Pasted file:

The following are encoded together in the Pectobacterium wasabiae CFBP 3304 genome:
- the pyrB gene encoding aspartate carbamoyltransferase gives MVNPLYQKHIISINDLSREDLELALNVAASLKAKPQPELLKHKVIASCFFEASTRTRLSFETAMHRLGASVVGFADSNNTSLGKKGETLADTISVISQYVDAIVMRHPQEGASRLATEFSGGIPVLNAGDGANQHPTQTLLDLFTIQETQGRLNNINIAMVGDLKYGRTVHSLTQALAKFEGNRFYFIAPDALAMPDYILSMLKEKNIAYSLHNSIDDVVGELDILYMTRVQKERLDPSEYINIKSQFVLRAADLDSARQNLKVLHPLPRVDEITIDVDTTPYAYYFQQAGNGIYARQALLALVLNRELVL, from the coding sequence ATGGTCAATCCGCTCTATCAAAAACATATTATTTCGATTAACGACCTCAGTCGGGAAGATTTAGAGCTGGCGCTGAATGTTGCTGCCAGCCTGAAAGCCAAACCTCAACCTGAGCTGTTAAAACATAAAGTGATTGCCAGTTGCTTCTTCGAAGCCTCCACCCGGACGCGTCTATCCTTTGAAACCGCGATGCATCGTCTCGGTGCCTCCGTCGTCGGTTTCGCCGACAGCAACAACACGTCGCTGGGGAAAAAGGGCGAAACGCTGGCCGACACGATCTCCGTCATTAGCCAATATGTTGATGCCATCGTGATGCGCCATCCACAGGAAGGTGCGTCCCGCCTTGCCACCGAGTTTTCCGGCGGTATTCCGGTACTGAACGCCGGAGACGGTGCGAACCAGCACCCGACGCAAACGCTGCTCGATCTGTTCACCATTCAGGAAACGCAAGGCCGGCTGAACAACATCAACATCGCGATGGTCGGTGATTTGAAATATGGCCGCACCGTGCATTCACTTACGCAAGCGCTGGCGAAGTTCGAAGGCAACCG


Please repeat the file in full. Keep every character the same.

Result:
The following are encoded together in the Pectobacterium wasabiae CFBP 3304 genome:
- the pyrB gene encoding aspartate carbamoyltransferase gives MVNPLYQKHIISINDLSREDLELALNVAASLKAKPQPELLKHKVIASCFFEASTRTRLSFETAMHRLGASVVGFADSNNTSLGKKGETLADTISVISQYVDAIVMRHPQEGASRLATEFSGGIPVLNAGDGANQHPTQTLLDLFTIQETQGRLNNINIAMVGDLKYGRTVHSLTQALAKFEGNRFYFIAPDALAMPDYILSMLKEKNIAYSLHNSIDDVVGELDILYMTRVQKERLDPSEYINIKSQFVLRAADLDSARQNLKVLHPLPRVDEITIDVDTTPYAYYFQQAGNGIYARQALLALVLNRELVL, from the coding sequence ATGGTCAATCCGCTCTATCAAAAACATATTATTTCGATTAACGACCTCAGTCGGGAAGATTTAGAGCTGGCGCTGAATGTTGCTGCCAGCCTGAAAGCCAAACCTCAACCTGAGCTGTTAAAACATAAAGTGATTGCCAGTTGCTTCTTCGAAGCCTCCACCCGGACGCGTCTATCCTTTGAAACCGCGATGCATCGTCTCGGTGCCTCCGTCGTCGGTTTCGCCGACAGCAACAACACGTCGCTGGGGAAAAAGGGCGAAACGCTGGCCGACACGATCTCCGTCATTAGCCAATATGTTGATGCCATCGTGATGCGCCATCCACAGGAAGGTGCGTCCCGCCTTGCCACCGAGTTTTCCGGCGGTATTCCGGTACTGAACGCCGGAGACGGTGCGAACCAGCACCCGACGCAAACGCTGCTCGATCTGTTCACCATTCAGGAAACGCAAGGCCGGCTGAACAACATCAACATCGCGATGGTCGGTGATTTGAAATATGGCCGCACCGTGCATTCACTTACGCAAGCGCTGGCGAAGTTCGAAGGCAACCG